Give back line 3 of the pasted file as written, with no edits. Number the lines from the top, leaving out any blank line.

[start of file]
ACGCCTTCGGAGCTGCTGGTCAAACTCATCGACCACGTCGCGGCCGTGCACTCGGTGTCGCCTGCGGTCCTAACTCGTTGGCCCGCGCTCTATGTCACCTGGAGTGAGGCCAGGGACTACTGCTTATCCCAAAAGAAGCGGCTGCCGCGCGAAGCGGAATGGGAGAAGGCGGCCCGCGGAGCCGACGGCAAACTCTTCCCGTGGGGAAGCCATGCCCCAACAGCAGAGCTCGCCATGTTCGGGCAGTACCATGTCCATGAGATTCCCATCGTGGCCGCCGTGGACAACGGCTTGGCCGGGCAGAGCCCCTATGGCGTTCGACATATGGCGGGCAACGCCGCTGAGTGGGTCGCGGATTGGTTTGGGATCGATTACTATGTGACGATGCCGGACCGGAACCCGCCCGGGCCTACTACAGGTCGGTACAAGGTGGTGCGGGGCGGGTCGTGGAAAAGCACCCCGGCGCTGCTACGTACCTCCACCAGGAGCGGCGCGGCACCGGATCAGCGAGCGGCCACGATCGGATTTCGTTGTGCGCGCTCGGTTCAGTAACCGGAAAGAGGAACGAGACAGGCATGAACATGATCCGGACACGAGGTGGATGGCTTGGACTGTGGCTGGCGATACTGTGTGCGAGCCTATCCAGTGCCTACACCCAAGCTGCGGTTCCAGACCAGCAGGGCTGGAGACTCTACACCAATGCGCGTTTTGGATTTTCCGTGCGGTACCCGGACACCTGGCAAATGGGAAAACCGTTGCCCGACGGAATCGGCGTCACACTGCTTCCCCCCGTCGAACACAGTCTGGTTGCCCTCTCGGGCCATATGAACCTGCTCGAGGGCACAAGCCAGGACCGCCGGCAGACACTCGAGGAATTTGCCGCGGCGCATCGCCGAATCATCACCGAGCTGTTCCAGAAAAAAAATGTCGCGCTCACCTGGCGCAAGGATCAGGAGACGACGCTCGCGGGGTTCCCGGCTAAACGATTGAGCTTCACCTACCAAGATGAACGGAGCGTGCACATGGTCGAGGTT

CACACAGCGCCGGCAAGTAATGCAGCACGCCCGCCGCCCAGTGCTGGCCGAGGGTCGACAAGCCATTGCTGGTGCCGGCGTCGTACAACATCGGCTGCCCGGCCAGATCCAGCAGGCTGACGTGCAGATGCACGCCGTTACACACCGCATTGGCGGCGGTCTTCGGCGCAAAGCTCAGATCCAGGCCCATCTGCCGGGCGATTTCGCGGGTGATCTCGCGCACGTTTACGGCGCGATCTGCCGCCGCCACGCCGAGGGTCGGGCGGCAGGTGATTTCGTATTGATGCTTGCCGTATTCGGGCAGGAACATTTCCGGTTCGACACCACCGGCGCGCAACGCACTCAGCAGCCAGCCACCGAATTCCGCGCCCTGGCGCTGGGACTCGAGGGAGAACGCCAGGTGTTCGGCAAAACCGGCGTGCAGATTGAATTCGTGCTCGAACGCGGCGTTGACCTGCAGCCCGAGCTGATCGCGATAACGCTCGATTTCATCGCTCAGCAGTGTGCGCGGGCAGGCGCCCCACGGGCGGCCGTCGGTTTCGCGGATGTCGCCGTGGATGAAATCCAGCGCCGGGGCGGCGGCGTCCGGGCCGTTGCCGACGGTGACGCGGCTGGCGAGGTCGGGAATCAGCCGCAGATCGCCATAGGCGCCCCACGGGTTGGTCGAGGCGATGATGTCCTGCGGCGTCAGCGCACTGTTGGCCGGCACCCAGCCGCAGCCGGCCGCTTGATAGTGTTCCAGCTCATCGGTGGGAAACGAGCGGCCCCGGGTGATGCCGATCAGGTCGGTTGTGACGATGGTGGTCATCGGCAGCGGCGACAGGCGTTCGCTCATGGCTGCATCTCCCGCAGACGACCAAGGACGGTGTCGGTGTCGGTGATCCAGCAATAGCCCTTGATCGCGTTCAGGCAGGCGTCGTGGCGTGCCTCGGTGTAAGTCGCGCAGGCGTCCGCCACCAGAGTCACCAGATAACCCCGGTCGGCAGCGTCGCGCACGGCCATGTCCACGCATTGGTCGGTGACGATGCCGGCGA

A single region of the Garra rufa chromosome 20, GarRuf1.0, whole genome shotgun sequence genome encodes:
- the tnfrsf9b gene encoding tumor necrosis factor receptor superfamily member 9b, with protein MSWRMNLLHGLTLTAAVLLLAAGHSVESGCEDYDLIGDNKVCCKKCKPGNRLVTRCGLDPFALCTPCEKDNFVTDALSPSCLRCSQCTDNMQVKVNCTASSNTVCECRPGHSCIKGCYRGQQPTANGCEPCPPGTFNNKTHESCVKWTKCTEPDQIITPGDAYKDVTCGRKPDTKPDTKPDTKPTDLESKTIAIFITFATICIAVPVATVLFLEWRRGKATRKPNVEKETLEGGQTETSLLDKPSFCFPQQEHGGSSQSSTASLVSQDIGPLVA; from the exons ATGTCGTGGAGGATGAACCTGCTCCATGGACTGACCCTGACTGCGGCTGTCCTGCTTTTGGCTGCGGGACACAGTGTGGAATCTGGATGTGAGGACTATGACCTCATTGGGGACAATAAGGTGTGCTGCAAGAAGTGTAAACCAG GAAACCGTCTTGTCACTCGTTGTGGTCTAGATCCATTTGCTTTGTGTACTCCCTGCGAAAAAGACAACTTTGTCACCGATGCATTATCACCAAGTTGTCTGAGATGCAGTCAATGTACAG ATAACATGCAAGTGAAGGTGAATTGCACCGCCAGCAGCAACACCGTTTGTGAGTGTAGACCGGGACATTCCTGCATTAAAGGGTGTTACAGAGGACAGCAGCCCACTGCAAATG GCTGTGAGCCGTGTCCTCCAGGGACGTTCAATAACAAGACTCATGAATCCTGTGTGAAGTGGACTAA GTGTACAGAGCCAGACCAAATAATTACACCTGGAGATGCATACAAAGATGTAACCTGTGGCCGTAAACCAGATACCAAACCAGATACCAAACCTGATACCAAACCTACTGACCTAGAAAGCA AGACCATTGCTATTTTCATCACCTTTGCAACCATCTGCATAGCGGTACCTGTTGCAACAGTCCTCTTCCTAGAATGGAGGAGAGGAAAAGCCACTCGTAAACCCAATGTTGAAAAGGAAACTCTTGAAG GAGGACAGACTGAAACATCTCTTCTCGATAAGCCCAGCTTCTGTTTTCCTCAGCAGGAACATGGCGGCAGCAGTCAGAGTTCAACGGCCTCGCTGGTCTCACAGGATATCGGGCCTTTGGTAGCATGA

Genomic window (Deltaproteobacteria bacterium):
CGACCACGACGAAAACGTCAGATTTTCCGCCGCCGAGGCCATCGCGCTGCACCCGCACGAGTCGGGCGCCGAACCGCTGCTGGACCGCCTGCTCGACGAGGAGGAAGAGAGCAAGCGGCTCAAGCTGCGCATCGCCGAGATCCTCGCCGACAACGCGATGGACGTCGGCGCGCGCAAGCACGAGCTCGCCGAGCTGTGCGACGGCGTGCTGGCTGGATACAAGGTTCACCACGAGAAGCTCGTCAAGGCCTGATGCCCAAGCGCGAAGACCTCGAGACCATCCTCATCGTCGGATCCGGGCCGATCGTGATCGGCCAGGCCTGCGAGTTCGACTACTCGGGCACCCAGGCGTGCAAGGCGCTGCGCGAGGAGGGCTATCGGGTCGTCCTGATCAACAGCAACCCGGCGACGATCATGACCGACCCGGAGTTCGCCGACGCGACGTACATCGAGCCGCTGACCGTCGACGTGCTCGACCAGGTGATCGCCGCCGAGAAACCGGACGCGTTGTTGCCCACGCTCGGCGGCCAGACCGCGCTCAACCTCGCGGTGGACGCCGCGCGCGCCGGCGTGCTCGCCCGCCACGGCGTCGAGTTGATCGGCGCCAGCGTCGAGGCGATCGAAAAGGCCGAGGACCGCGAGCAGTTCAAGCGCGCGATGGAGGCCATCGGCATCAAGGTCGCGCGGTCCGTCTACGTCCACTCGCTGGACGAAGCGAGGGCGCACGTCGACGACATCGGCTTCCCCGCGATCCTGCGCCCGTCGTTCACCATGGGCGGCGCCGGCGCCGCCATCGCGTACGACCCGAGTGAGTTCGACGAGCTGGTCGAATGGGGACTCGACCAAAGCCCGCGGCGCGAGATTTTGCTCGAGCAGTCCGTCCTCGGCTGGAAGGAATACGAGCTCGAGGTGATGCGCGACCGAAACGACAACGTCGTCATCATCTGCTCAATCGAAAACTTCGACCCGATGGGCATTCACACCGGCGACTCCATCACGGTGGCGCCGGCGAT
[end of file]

A single region of the Garra rufa chromosome 20, GarRuf1.0, whole genome shotgun sequence genome encodes: